Thursday, October 12, 2006


I’ve been writing some fiction where the narrator’s daughter is synesthetic. Never heard of it? It is rare, and I’ve talked extensively with someone with this condition.

Synesthesia is often describes as a continual LSD trip. It is a condition where senses cross over and present a strange sort-of sensory overload. Synesthetic people will taste sounds, feel smells and see music in the air. One telling symptom is seeing colored letters or words. A synesthetic person reading this will see each letter has its own color like the photo above, or each word will have their own color letters. Aside form the sensory overload causing difficulties in learning, imagine seeing the word “green” and the letters for this word are always pink. It would be confusing at best.

The synesthetic woman I spoke with told me that when she hears music she can see the air move the way the rest of the people see heat rising. Really loud music really distorts the air for her vision. She told me that she can physically feel a hoop when she smells bread baking. Not with her hands, just with her feelings, the way we remember things we have touched. She also hears what she tastes. She will taste things and hear certain tones.

Imagine being an undiagnosed child with this condition wondering why others so flatly describe the things they are describing.

My wife’s children are both red/green color deficient. She figured this out when they brought home pictures from school and all the evergreen trees they drew were all brown. Red, green and brown all look the same to them. They also favored the color yellow because it is a color they can see vividly.

Is it any wonder there are so many points of view to every topic. Some people see more or less than others. Yet we seem to co-exist in spite our senses or lack there of.


Blogger denise said...

Very interesting. That would be hard to deal with, especially for a child who could not explain why there confused about learning.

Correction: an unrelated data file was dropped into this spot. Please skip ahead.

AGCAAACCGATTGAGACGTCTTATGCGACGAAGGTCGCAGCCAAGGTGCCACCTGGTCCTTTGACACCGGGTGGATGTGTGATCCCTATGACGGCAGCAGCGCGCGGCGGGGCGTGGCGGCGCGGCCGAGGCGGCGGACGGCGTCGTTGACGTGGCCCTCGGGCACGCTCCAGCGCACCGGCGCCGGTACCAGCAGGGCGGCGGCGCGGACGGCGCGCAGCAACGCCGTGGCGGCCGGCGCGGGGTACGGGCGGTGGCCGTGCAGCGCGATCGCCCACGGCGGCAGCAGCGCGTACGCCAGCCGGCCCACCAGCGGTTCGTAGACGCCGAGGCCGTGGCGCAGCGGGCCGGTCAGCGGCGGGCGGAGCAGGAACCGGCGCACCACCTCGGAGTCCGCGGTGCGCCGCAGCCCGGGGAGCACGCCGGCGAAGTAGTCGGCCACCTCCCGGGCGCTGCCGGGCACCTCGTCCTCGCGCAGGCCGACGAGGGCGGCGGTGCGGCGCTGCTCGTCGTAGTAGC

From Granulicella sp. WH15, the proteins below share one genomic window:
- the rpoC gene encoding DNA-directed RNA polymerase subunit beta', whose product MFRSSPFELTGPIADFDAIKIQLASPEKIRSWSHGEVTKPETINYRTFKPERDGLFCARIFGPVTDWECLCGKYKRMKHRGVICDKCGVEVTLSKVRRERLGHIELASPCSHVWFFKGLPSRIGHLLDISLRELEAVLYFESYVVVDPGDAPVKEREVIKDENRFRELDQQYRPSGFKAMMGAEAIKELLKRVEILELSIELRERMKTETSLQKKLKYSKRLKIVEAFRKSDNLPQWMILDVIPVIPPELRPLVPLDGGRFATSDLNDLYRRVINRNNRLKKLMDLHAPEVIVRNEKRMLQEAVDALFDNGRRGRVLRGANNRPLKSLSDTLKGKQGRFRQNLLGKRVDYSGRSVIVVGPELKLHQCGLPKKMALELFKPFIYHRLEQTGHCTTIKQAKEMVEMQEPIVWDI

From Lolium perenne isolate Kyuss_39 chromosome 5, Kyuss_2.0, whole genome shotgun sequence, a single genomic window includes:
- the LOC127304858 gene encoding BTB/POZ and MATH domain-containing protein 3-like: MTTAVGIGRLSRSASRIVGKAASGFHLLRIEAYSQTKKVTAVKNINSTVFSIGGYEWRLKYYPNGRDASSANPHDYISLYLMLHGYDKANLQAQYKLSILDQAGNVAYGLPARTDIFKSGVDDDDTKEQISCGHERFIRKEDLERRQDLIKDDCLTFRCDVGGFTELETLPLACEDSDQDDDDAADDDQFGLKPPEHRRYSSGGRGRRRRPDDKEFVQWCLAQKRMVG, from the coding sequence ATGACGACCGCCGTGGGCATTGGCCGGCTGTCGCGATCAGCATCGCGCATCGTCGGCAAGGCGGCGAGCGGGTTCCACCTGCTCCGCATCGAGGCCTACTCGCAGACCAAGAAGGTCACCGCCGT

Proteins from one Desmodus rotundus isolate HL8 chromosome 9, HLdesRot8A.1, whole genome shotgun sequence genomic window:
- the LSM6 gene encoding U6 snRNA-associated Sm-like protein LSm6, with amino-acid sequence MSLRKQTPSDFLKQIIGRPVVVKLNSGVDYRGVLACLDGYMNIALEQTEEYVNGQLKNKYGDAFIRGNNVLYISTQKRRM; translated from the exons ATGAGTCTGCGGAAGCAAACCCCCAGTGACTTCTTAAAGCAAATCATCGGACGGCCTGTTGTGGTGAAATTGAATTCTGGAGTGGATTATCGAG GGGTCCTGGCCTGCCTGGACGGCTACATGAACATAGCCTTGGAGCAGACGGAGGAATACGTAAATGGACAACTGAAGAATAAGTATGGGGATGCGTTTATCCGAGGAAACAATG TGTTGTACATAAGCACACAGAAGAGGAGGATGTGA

8:57 AM  
Anonymous Anonymous said...

Wow. Wow wow wow. I'd never heard of that before.
I'm sort of half jealous, because to be able to hear and see music - ! I never even got to do that when I... never mind. But the rest of it must make life pretty complicated.

9:19 AM  
Blogger The Guy Who Writes This said...

It is a pretty cool thing. Most people with the condition are scary bright and they are totally, I mean TOTALLY aware of everything around them, to the point of distraction.

I don't know if it is related, but people with autistism may have something like that going on as well.

9:25 AM  
Blogger Amaya said...

Wow. That was eloquently written when it could have easily become a jumbled mess of descriptions. I love to think of the world as so many different and unique parts coming together and it's refreshing to discover instances where that is the case.
May I ask the story line of your book? And was it the woman you encountered that inspired you to do so?

9:35 AM  
Blogger The Guy Who Writes This said...

The woman's condition simply opened the door to character development. We spoke at great length and she helped me understand as best as she could and as best as I could.

The daughter is almost an ancillary character in the story of a man who had it all, lost it all by the lies and misdeeds of another, and regains those things that are really important. The daughter comes from my deep rooted “daughter envy.” I don’t have any children of my own, but somehow I’d love to have a daughter. I’ve met so many incredible young women over the years and I would love to have the pride that I was responsible for one of them. So since I will not be having a daughter, I can still imagine and write lovingly as though I had.

11:31 AM  

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